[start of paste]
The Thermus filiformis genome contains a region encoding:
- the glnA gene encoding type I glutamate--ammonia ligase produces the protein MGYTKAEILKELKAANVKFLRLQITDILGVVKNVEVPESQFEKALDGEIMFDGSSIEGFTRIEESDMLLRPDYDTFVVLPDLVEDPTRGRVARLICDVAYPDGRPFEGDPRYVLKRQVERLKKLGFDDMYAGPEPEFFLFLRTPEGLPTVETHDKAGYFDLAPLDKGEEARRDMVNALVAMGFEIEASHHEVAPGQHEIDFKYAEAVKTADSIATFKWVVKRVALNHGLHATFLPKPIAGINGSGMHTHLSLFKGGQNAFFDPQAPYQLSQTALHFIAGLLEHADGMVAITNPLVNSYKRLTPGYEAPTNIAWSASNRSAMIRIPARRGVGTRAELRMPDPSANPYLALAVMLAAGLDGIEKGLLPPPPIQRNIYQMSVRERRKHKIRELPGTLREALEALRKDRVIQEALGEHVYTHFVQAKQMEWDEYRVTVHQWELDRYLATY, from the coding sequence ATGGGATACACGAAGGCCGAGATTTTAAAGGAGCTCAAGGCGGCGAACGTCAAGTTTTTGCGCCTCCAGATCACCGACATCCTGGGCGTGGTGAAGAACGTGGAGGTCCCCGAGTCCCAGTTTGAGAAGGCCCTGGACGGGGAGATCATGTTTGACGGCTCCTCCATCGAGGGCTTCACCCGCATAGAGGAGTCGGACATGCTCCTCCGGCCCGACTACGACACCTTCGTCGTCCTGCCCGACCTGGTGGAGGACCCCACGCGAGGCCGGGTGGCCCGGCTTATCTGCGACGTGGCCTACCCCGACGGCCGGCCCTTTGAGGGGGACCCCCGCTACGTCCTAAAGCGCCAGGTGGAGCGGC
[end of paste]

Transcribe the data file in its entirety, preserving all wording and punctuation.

The Thermus filiformis genome contains a region encoding:
- the glnA gene encoding type I glutamate--ammonia ligase produces the protein MGYTKAEILKELKAANVKFLRLQITDILGVVKNVEVPESQFEKALDGEIMFDGSSIEGFTRIEESDMLLRPDYDTFVVLPDLVEDPTRGRVARLICDVAYPDGRPFEGDPRYVLKRQVERLKKLGFDDMYAGPEPEFFLFLRTPEGLPTVETHDKAGYFDLAPLDKGEEARRDMVNALVAMGFEIEASHHEVAPGQHEIDFKYAEAVKTADSIATFKWVVKRVALNHGLHATFLPKPIAGINGSGMHTHLSLFKGGQNAFFDPQAPYQLSQTALHFIAGLLEHADGMVAITNPLVNSYKRLTPGYEAPTNIAWSASNRSAMIRIPARRGVGTRAELRMPDPSANPYLALAVMLAAGLDGIEKGLLPPPPIQRNIYQMSVRERRKHKIRELPGTLREALEALRKDRVIQEALGEHVYTHFVQAKQMEWDEYRVTVHQWELDRYLATY, from the coding sequence ATGGGATACACGAAGGCCGAGATTTTAAAGGAGCTCAAGGCGGCGAACGTCAAGTTTTTGCGCCTCCAGATCACCGACATCCTGGGCGTGGTGAAGAACGTGGAGGTCCCCGAGTCCCAGTTTGAGAAGGCCCTGGACGGGGAGATCATGTTTGACGGCTCCTCCATCGAGGGCTTCACCCGCATAGAGGAGTCGGACATGCTCCTCCGGCCCGACTACGACACCTTCGTCGTCCTGCCCGACCTGGTGGAGGACCCCACGCGAGGCCGGGTGGCCCGGCTTATCTGCGACGTGGCCTACCCCGACGGCCGGCCCTTTGAGGGGGACCCCCGCTACGTCCTAAAGCGCCAGGTGGAGCGGC